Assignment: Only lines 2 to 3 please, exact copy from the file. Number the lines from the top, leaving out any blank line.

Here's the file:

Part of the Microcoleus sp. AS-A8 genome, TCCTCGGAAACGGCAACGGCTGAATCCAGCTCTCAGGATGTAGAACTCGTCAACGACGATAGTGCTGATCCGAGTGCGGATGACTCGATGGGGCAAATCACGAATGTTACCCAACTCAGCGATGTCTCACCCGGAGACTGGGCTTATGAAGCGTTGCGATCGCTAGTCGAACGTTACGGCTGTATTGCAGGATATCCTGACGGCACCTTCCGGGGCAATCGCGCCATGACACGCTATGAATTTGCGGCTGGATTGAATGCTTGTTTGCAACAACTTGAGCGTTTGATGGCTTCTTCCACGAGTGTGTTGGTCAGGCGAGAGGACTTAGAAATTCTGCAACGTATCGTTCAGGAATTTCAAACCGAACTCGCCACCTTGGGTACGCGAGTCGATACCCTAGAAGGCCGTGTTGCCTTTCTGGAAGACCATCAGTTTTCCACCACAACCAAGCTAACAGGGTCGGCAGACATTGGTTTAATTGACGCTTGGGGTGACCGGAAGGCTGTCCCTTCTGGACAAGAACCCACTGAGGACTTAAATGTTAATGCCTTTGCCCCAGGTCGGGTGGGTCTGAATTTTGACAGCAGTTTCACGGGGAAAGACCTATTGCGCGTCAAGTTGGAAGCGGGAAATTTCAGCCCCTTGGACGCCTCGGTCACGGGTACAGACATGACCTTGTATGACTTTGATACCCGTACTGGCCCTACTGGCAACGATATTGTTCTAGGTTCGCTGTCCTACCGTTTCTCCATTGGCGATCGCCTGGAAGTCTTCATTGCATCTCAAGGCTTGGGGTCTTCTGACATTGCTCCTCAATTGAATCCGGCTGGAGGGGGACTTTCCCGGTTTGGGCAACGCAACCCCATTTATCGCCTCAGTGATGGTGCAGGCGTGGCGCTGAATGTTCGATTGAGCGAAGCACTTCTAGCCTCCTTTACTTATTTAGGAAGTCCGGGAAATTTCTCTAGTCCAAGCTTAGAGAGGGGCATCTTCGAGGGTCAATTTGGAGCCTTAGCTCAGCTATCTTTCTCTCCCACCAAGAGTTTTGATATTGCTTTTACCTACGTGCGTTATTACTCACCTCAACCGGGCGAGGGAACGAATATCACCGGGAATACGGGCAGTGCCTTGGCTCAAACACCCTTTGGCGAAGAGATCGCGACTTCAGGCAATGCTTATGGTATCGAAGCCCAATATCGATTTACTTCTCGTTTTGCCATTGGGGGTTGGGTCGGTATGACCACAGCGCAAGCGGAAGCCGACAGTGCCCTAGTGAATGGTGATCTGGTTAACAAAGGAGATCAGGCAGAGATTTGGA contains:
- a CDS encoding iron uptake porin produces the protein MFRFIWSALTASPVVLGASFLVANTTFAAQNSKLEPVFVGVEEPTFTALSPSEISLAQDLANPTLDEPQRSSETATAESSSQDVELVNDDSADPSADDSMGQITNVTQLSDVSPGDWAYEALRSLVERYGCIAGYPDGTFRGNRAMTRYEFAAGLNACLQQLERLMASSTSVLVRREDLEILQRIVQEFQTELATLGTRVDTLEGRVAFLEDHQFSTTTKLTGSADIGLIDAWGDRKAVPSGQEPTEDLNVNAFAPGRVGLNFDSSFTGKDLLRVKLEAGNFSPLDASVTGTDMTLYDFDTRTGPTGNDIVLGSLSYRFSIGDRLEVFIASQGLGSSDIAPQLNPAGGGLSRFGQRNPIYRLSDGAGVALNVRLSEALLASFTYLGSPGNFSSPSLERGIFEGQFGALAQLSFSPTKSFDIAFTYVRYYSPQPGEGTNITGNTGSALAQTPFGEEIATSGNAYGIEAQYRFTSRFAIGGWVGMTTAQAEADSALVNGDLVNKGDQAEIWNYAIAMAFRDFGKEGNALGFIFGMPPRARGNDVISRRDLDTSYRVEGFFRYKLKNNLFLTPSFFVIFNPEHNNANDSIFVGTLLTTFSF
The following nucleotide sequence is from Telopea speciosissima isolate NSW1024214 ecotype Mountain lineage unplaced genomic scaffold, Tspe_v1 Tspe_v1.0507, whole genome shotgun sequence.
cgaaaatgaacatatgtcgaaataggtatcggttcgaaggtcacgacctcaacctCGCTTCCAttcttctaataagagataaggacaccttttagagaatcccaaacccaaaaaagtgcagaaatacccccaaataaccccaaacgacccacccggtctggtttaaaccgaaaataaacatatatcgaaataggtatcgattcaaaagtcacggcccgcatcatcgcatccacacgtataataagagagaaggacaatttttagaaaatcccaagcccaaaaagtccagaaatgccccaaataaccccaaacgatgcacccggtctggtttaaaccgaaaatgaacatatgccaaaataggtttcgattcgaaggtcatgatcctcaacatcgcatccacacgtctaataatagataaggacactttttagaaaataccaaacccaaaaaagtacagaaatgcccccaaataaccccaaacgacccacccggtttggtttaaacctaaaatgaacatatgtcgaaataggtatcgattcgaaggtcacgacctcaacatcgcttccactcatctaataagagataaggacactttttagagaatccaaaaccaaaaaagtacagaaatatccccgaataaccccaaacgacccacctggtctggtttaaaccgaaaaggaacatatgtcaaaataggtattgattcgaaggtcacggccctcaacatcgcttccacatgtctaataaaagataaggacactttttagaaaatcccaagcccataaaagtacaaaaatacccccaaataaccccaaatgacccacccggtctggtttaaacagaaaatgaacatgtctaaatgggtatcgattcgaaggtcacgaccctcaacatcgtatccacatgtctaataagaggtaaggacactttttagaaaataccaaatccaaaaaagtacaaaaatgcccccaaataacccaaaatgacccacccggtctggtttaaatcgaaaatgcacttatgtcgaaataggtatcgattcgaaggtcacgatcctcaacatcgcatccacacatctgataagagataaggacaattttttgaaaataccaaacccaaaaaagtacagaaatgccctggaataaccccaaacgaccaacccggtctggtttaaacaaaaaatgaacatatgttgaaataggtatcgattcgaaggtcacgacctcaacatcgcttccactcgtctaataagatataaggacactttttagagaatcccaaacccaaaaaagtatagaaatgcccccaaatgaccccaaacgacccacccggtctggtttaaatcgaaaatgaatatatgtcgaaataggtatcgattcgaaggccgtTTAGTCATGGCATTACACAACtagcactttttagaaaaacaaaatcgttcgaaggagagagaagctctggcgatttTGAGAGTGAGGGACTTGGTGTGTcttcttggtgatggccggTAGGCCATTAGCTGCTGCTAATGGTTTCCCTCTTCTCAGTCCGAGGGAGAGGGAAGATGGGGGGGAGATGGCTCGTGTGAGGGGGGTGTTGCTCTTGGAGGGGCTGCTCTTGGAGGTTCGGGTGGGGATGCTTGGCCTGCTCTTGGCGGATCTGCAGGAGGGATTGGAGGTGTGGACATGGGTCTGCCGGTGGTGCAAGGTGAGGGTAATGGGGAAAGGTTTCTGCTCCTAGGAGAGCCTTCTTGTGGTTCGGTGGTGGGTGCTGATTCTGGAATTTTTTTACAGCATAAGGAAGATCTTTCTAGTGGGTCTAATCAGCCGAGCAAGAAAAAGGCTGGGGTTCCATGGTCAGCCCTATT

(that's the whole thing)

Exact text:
- a CDS encoding iron uptake porin produces the protein MFRFIWSALTASPVVLGASFLVANTTFAAQNSKLEPVFVGVEEPTFTALSPSEISLAQDLANPTLDEPQRSSETATAESSSQDVELVNDDSADPSADDSMGQITNVTQLSDVSPGDWAYEALRSLVERYGCIAGYPDGTFRGNRAMTRYEFAAGLNACLQQLERLMASSTSVLVRREDLEILQRIVQEFQTELATLGTRVDTLEGRVAFLEDHQFSTTTKLTGSADIGLIDAWGDRKAVPSGQEPTEDLNVNAFAPGRVGLNFDSSFTGKDLLRVKLEAGNFSPLDASVTGTDMTLYDFDTRTGPTGNDIVLGSLSYRFSIGDRLEVFIASQGLGSSDIAPQLNPAGGGLSRFGQRNPIYRLSDGAGVALNVRLSEALLASFTYLGSPGNFSSPSLERGIFEGQFGALAQLSFSPTKSFDIAFTYVRYYSPQPGEGTNITGNTGSALAQTPFGEEIATSGNAYGIEAQYRFTSRFAIGGWVGMTTAQAEADSALVNGDLVNKGDQAEIWNYAIAMAFRDFGKEGNALGFIFGMPPRARGNDVISRRDLDTSYRVEGFFRYKLKNNLFLTPSFFVIFNPEHNNANDSIFVGTLLTTFSF
The following nucleotide sequence is from Telopea speciosissima isolate NSW1024214 ecotype Mountain lineage unplaced genomic scaffold, Tspe_v1 Tspe_v1.0507, whole genome shotgun sequence.